Medtronic and Edwards Issue Statements Supporting the CMS National Coverage Determination for TAVR
June 21, 2019—Medtronic plc and Edwards Lifesciences Corporation separately issued statements regarding the Centers for Medicare & Medicaid Services (CMS) final decision memo updating the transcatheter aortic valve replacement (TAVR) national coverage determination (NCD).
Medtronic stated that the CMS decision underscores the importance of high-quality evidence in shaping coverage policy and beneficiary access to life-saving therapies. Furthermore, the company commented,
“Medtronic supports the updated TAVR NCD and believes the new coverage policy allows for appropriate patient access to TAVR—especially for patients in rural communities—while still maintaining rigorous requirements for centers and operators providing the therapy. Medtronic has been an active participant over the past year during the National Coverage Analysis and its public commenting periods and provided several recommendations to support patients continuing to have sufficient access to TAVR therapy. We are pleased to see that today's decision is consistent with our position.”
In its press release, Edwards Lifesciences commented,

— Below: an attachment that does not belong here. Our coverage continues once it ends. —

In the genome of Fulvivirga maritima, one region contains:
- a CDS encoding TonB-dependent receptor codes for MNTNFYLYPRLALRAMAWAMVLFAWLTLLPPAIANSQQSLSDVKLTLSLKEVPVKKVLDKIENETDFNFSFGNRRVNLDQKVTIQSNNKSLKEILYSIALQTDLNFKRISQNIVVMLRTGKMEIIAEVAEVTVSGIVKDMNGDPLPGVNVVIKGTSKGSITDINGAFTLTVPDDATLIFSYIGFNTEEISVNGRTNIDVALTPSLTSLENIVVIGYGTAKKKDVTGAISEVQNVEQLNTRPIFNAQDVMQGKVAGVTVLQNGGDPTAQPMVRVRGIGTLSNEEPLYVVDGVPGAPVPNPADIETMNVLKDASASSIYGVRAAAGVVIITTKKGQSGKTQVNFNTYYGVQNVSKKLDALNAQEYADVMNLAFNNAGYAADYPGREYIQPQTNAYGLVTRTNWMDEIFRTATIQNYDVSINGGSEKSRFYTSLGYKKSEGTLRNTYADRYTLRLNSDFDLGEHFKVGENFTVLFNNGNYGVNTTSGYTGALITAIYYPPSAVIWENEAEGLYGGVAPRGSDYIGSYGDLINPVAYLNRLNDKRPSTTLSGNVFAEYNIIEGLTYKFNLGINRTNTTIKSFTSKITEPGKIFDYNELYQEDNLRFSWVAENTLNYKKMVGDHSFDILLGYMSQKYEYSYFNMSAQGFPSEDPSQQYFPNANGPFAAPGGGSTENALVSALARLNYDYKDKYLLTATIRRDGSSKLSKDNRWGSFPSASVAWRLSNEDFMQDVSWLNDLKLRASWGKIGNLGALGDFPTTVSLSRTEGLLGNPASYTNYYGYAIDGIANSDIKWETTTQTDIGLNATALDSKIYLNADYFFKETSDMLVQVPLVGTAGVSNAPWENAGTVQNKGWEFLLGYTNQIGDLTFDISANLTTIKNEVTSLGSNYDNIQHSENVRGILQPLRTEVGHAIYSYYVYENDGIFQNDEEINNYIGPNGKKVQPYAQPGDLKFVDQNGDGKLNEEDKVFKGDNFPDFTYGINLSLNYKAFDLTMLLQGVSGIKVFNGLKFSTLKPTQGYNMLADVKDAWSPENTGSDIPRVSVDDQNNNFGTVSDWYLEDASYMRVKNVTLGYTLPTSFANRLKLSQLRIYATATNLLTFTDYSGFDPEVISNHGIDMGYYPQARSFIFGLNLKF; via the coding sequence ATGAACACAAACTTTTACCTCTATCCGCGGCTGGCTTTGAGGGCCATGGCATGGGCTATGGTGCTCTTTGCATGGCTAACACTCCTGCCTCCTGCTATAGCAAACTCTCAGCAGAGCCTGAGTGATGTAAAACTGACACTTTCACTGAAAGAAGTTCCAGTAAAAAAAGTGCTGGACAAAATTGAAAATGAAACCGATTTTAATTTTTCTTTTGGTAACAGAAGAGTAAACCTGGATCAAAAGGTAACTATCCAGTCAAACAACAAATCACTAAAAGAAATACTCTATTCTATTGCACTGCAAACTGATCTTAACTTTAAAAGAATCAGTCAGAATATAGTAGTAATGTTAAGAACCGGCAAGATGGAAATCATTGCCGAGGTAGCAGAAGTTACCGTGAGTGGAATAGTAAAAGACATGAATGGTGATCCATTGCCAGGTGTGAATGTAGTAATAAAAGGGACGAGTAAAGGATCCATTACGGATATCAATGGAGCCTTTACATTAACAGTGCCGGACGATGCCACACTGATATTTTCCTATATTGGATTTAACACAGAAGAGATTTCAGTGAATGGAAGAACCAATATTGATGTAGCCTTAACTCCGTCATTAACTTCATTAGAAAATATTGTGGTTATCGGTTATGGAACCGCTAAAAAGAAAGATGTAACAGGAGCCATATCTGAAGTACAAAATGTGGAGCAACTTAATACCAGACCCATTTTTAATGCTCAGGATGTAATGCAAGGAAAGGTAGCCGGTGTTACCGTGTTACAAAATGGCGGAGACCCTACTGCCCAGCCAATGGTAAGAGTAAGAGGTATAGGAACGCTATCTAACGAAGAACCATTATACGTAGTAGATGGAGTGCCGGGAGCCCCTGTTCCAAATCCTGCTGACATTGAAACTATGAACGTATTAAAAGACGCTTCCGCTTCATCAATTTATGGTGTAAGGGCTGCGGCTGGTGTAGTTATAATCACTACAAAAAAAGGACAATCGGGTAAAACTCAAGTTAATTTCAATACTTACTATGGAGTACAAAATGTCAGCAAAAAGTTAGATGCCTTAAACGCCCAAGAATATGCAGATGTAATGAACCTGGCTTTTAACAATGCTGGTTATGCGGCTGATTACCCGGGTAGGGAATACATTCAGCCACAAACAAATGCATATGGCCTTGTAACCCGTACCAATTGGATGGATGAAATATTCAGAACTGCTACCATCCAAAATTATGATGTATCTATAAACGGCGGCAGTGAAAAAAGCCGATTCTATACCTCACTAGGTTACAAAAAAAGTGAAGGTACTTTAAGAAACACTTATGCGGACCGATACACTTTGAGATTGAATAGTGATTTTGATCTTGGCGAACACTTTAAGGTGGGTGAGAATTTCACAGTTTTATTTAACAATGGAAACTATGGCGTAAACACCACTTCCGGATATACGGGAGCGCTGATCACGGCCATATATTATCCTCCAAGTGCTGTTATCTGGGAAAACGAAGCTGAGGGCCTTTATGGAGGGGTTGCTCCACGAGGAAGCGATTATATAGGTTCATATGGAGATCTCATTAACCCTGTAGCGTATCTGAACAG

“We commend CMS on its thoughtful approach toward updating the TAVR policy. Throughout the NCD process, Edwards emphasized that the priority must be ensuring timely patient access to high-quality care, so that clinicians can provide all people with heart valve disease with the therapy that is right for them. Often, the primary risk facing severe aortic stenosis patients is not treatment complications but the risk of not receiving treatment at all.”
Edwards' statement continued,
“Many of the core elements of the updated NCD better reflect today's practices in the treatment of patients with severe aortic stenosis, the needs of those patients, and the robust evidence and technology enhancements that have occurred in the last several years. We believe the modernized requirements and more streamlined patient evaluation process are meaningful enhancements that may help ensure equitable access for more patients suffering from severe aortic stenosis. We are encouraged that CMS is open to moving toward a quality measure focused on patient outcomes, not procedural volume, in evaluating hospitals eligible to provide TAVR in the United States, which Edwards believes could reasonably coincide in the future with discontinuation of Coverage with Evidence Development. We look forward to continuing to engage with all of the stakeholders around the best way to ensure high quality and appropriate access for all Medicare beneficiaries in need of treatment for structural heart disease.”